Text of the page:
September
Aki basho, Tokyo
November
Kyūshū basho, Fukuoka
1976 x (Maezumo) West Jonokuchi #6
5–2
 
West Jonidan #66
5–2
 
East Jonidan #28
4–3
 
East Jonidan #12
5–2
 
1977 West Sandanme #56
1–6
 
East Sandanme #87
6–1
 
West Sandanme #35
5–2
 
East Sandanme #2
4–3
 
East Makushita #49
2–5
 
East Sandanme #8
5–2
 
1978 East Makushita #47
5–2
 
West Makushita #26
3–4
 
West Makushita #35
5–2
 
West Makushita #20
5–2
 
West Makushita #12
3–4
 
West Makushita #18
5–2
 
1979 West Makushita #9
2–5
 
West Makushita #25
6–1
 
East Makushita #5
3–4
 
West Makushita #9
2–2–3
 
East Makushita #29
5–2
 
West Makushita #16
6–1
 
1980 East Makushita #3
4–3
 
East Makushita #2
7–0
Champion

 
West Jūryō #11
10–5–PP
 
West Jūryō #4
9–6
 
West Jūryō #1
10–5
 
East Maegashira #11
8–7
 
1981 East Maegashira #8
8–7
 
East Maegashira #5
8–7
East Maegashira #2
9–6
F
West Komusubi #1
8–7
 
West Komusubi #1
8–7
 
East Komusubi #1
6–9
 
1982 East Maegashira #3
Sat out due to injury
0–0–15
West Maegashira #14
10–5
 
East Maegashira #7
8–7
 
East Maegashira #3
7–8
 
East Maegashira #5
10–5
F
West Komusubi #1
8–7
O
1983 East Sekiwake #1
11–4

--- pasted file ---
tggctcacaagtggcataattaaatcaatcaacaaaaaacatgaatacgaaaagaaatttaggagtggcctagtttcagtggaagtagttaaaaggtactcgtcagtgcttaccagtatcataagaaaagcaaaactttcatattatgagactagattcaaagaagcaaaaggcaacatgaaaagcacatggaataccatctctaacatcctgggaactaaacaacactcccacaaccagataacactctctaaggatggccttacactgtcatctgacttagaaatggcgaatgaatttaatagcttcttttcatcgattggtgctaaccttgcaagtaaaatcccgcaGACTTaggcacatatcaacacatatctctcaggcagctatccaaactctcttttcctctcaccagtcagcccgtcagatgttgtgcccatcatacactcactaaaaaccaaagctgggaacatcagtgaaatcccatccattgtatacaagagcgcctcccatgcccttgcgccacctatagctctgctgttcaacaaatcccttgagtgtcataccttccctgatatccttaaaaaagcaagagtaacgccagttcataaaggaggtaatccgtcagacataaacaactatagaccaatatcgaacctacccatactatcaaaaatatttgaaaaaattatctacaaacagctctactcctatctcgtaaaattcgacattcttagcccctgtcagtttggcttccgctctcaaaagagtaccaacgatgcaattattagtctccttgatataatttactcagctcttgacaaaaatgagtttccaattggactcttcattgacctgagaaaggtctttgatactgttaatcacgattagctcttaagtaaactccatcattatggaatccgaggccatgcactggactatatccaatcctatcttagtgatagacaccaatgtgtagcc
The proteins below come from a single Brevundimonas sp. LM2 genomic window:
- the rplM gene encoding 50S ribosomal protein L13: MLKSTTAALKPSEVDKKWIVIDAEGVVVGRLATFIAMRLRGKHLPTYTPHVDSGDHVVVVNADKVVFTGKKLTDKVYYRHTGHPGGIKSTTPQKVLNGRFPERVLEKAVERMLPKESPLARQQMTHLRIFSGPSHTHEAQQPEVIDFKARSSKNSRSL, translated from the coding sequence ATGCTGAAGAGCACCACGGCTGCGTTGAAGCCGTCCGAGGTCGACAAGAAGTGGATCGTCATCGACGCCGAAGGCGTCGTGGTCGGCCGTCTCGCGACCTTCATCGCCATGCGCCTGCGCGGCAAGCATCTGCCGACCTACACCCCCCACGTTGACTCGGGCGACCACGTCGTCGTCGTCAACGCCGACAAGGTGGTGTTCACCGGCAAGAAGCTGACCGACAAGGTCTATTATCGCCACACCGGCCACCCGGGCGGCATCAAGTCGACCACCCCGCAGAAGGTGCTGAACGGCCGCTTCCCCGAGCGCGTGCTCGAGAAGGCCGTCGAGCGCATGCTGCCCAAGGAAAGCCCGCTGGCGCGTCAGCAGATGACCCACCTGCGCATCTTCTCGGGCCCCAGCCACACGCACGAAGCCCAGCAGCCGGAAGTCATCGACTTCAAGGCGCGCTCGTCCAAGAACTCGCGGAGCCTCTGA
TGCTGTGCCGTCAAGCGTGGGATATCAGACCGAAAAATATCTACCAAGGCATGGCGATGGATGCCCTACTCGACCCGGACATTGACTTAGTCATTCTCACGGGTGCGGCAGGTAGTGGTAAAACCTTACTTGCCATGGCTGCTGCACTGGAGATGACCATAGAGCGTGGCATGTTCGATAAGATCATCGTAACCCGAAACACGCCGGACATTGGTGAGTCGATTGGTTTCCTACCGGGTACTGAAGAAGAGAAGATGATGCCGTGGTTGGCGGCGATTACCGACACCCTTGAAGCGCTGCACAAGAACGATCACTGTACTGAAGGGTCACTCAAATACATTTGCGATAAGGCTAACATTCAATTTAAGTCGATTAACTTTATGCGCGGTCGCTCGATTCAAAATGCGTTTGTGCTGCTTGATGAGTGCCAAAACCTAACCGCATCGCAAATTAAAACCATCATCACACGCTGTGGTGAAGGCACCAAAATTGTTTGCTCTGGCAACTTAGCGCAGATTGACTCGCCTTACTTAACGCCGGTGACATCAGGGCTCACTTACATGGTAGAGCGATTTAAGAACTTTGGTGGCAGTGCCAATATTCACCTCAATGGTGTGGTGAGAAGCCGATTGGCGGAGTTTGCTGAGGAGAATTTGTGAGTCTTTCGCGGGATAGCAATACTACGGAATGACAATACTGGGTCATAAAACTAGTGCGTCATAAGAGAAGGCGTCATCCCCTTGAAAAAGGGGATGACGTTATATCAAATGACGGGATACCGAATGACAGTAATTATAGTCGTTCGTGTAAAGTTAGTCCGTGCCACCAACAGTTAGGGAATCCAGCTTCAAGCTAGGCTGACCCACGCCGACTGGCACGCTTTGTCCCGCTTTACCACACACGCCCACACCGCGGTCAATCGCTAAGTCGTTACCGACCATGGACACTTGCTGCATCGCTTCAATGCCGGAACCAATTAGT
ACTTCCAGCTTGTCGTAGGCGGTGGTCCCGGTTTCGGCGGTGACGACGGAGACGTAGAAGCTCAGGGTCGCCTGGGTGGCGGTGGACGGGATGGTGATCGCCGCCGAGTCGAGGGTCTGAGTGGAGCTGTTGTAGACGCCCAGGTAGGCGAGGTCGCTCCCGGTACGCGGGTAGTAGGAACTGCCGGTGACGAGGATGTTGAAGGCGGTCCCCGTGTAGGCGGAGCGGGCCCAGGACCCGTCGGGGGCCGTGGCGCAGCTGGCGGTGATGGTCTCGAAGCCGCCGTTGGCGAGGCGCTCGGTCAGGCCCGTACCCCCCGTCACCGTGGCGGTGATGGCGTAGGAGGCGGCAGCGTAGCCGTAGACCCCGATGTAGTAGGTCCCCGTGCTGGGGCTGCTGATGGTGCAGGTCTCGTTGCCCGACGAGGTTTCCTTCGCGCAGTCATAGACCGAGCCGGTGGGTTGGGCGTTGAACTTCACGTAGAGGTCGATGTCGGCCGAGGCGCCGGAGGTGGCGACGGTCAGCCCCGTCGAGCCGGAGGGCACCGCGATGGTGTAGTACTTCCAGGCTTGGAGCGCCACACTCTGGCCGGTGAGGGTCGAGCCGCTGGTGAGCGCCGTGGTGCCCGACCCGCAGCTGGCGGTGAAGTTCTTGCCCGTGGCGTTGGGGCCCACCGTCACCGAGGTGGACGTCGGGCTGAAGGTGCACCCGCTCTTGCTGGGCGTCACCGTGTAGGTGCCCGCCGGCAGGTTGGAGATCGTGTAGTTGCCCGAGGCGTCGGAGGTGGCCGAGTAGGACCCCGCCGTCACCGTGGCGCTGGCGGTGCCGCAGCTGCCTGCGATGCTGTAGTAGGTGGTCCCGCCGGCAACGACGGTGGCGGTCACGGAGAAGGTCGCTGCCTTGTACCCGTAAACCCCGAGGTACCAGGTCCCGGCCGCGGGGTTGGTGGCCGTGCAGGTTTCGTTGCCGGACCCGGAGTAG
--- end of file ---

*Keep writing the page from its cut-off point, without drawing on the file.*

F
West Sekiwake #1
12–3
F
East Sekiwake #1
14–1
OT
East Ōzeki #2
9–6
 
East Ōzeki #2
8–7
 
East Ōzeki #2
11–4
 
1984 East Ōzeki #2
9–6
 
West Ōzeki #2
12–3
 
West Ōzeki #1
10–5
 
East Ōzeki #1
10–5
 
West Ōzeki #1
9–6
 
West Ōzeki #2
8–7
 
1985 West Ōzeki #2
11–4
 
East Ōzeki #1
8–7
 
East Ōzeki #2
10–5
 
East Ōzeki #2
13–2
 
East Ōzeki #2
9–6
 
West Ōzeki #1
12–3
 
1986 East Ōzeki #1
8–7
 
West Ōzeki #2
10–5
 
East Ōzeki #2
9–6
 
West Ōzeki #2
6–9
 
East Ōzeki #3
8–7
 
East Ōzeki #3
9–6
 
1987 West Ōzeki #1
11–4
 
East Ōzeki #1
3–6–6
 
East Ōzeki #3
Sat out due to injury
0–0–15
West Ōzeki #3
8–7
 
West Ōzeki #2
8–7
 
West Ōzeki #2
9–6
 
1988 West Ōzeki #1
9–6
 
East Ōzeki #2
8–7
 
East Ōzeki #2
2–5–8
 
East Ōzeki #2
9–6
 
West Ōzeki #1
8–7
 
East Ōzeki #2
10–5
 
1989 West Ōzeki #1
10–5
 
West Ōzeki #1
12–3
 
West Ōzeki #1
10–5
 
West Ōzeki #1
9–6
 
East Ōzeki #1
10–5
 
East Ōzeki #1
5–10
 
1990 West Ōzeki #2
10–5
 
West Ōzeki #1
9–6
 
East Ōzeki #2
8–7
 
West Ōzeki #2
9–6
 
West Ōzeki #1
Retired
2–5–8
x
Record given as win-loss-absent    Top Division Champion Top Division Runner-up Retired Lower Divisions

Sanshō key: F=Fighting spirit; O=Outstanding performance; T=Technique     Also shown: =Kinboshi(s); P=Playoff(s)
Divisions: MakuuchiJūryōMakushitaSandanmeJonidanJonokuchi

Makuuchi ranks: YokozunaŌzekiSekiwakeKomusubiMaegashira

See alsoEdit

ReferencesEdit

  1. ^ a b c d Patmore, Angela (1990). The Giants of Sumo. MacDonald & Co. ISBN 0-356-18120-0.
  2. ^ Sharnoff, Lora (1993). Grand Sumo. Weatherhill. ISBN 0-8348-0283-X.
  3. ^ Kuroda, Joe (February 2010). "Rikishi of Old The 60th Yokozuna Futahaguro Koji (1963~)" (PDF). Sumo Fan Magazine. Retrieved 9 April 2014.
  4. ^ "Former ozeki Hokutenyu dies at 45". Japan Times Online. 2006-06-25. Retrieved 2007-05-11.
  5. ^ "Hokuten'yū Katsuhiko Rikishi Information". Sumo Reference. Retrieved 2012-07-29.